That’s all I will write about during my time at Northwestern. In my next blog I will write a little about my time at Western Conservative Baptist Seminary.

Northwestern: Food, Campus, Extra Activities

This is the chapel in Nazareth hall.

Besides finding out who my professors were and what my classes were like, I was very interested in what the food was like. I quickly found out that I would be spending as much time in the lunch room as I possibly could—because the food was delicious! And, if I remember correctly, you could come back for seconds. And the coffee was good too. In fact, I think I drank two cups of coffee for each meal. That’s six cups a day—more than I’ve ever consumed.

The campus was great too, old but great. Its oldest buildings, Nazareth Hall, and then later Riley Hall, use to be a preparatory Catholic Seminary. The most beautiful is its chapel—with huge marble pillars and stained-glass windows. I think my most memorable times at Northwestern were those times when I hung out with friends to study and chat. The library was one of those places, and I would always study at the same table where the same group would be. It was good to meet with friends, even though we didn’t talk much—we were all committed to studying.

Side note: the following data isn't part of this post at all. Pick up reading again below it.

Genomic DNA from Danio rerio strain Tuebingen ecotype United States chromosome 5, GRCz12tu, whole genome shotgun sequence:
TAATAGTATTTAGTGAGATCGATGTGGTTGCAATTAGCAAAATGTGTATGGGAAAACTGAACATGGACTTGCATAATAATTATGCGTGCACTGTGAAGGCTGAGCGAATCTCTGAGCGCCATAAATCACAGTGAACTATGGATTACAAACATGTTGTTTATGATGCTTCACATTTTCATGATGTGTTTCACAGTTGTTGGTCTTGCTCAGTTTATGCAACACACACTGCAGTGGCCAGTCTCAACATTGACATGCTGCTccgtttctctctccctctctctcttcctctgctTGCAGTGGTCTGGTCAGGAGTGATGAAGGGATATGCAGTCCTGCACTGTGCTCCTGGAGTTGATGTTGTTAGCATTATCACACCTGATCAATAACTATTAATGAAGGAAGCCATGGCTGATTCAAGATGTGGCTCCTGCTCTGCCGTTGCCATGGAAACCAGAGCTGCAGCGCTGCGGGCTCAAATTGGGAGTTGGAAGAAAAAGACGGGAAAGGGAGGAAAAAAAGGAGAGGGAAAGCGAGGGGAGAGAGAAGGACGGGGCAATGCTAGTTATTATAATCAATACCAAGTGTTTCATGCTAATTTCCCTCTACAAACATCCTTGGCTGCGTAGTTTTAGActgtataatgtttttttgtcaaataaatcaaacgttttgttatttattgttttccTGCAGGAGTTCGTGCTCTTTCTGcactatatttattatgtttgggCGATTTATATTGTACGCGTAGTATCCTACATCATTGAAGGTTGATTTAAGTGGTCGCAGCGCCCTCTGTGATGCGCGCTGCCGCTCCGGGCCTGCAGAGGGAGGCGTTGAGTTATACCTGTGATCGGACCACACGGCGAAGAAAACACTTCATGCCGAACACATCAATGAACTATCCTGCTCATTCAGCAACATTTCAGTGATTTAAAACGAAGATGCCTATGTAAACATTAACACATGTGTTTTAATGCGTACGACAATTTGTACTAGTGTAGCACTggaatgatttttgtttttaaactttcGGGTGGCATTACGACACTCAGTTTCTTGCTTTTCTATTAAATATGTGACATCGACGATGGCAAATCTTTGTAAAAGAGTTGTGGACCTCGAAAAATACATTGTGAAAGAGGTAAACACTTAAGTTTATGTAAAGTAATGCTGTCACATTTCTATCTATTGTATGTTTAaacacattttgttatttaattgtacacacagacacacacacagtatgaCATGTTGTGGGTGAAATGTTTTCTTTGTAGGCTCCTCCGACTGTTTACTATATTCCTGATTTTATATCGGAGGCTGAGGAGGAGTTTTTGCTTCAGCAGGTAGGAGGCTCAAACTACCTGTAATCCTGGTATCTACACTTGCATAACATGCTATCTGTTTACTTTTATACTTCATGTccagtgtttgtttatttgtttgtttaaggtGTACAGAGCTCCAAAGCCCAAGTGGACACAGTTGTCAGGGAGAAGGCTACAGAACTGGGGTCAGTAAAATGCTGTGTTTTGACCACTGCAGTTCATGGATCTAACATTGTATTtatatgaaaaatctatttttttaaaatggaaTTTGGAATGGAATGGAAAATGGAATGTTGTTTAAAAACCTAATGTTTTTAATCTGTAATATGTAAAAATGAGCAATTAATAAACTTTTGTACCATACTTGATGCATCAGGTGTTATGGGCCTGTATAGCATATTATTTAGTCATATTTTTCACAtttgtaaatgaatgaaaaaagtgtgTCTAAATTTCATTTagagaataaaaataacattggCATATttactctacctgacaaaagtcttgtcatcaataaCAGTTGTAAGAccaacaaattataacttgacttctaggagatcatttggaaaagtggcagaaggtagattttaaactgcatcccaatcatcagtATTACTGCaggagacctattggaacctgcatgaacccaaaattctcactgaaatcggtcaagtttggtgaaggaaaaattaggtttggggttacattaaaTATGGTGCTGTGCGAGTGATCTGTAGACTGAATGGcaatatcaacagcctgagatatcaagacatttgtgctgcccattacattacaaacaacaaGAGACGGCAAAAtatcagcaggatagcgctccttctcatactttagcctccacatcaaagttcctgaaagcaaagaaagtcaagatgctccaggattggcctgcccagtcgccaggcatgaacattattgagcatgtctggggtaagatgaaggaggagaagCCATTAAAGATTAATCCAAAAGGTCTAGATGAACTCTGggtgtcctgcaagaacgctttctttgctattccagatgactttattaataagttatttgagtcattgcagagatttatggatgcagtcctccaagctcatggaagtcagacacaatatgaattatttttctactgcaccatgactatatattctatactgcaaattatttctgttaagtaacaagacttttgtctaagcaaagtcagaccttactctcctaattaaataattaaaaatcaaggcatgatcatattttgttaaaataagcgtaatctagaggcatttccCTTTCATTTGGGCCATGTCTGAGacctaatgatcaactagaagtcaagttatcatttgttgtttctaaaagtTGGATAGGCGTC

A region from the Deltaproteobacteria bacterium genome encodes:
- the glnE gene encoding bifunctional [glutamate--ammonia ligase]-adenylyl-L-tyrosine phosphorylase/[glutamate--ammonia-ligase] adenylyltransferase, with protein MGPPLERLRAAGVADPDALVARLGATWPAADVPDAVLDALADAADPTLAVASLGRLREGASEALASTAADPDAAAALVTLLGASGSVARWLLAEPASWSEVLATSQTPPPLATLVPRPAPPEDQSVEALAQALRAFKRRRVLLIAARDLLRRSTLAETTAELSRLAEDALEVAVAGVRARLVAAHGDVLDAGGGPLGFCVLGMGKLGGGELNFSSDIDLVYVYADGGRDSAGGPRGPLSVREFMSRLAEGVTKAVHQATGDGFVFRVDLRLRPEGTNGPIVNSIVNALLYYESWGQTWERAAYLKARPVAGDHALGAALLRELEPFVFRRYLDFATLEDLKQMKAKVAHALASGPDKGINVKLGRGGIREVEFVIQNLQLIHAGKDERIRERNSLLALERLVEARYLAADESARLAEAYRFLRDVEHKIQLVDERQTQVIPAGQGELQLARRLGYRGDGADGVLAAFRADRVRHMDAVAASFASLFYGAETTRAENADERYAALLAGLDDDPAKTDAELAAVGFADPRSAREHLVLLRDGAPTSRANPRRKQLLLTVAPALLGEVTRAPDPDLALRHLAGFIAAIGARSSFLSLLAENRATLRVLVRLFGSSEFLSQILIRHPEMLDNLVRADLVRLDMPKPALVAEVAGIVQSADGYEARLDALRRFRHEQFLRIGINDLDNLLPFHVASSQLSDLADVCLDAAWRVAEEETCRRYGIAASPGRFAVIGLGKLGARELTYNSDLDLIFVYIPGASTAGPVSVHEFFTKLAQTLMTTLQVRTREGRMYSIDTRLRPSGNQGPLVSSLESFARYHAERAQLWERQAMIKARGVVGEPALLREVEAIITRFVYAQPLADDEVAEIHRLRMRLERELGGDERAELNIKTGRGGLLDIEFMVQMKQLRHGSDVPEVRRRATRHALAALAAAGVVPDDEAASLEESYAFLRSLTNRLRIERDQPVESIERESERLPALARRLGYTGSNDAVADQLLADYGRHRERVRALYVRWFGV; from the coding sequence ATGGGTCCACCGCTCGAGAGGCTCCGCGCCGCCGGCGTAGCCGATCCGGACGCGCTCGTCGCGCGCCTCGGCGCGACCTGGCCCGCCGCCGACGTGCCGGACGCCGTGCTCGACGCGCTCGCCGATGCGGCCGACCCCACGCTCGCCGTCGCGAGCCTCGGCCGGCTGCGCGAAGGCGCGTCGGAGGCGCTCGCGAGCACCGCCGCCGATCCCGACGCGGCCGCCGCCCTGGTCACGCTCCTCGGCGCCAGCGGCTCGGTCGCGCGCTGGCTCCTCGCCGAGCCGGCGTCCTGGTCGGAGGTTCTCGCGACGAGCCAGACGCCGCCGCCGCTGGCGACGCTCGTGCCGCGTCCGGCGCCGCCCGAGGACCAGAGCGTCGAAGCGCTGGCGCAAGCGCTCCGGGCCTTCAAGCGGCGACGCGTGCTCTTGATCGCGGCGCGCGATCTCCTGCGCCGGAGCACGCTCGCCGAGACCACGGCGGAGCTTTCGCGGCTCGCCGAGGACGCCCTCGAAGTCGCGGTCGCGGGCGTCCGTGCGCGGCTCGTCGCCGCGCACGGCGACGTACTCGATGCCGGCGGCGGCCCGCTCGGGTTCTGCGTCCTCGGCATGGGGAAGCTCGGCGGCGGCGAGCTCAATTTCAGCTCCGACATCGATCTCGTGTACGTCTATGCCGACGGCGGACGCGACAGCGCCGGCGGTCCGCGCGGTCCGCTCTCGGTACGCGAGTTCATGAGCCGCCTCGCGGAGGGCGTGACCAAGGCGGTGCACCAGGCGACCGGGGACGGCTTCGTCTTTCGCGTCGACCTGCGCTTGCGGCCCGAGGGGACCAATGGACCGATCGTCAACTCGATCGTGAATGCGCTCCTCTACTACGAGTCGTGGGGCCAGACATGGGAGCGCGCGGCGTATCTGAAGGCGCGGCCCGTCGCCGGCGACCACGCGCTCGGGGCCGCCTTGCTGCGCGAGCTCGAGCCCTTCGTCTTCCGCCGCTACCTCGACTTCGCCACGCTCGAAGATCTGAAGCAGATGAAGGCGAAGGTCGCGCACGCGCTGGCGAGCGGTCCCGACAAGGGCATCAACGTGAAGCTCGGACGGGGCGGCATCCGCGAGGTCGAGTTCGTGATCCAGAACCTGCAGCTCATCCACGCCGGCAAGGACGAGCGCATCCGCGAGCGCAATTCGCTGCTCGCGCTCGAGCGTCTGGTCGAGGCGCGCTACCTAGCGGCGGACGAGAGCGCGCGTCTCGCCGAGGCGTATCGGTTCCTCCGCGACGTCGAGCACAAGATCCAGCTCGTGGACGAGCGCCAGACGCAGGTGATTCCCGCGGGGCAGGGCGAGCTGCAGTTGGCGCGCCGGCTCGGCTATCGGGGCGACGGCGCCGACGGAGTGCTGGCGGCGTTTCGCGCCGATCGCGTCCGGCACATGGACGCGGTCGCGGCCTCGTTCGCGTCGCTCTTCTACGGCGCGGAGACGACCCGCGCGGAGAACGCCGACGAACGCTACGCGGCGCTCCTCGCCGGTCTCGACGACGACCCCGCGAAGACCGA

In my first year at Northwestern I joined the band, and also the wrestling team. But after a while both of those activities went away. I don’t know what happened with the band; I guess I just didn’t have time for it. But I remember all too well what happened with wrestling. I was working out with this little guy, and well, I broke one of my ribs. It was sort of a freak accident. When it came to the next wrestling contest, the coach bandaged me up, but it really didn’t help much.  I was in so much pain that I had to forfeit the match. I loved wrestling, but I knew I had to quit. I couldn’t compete. Maybe it was for the best. Maybe God was guiding me to be more focused on my studies.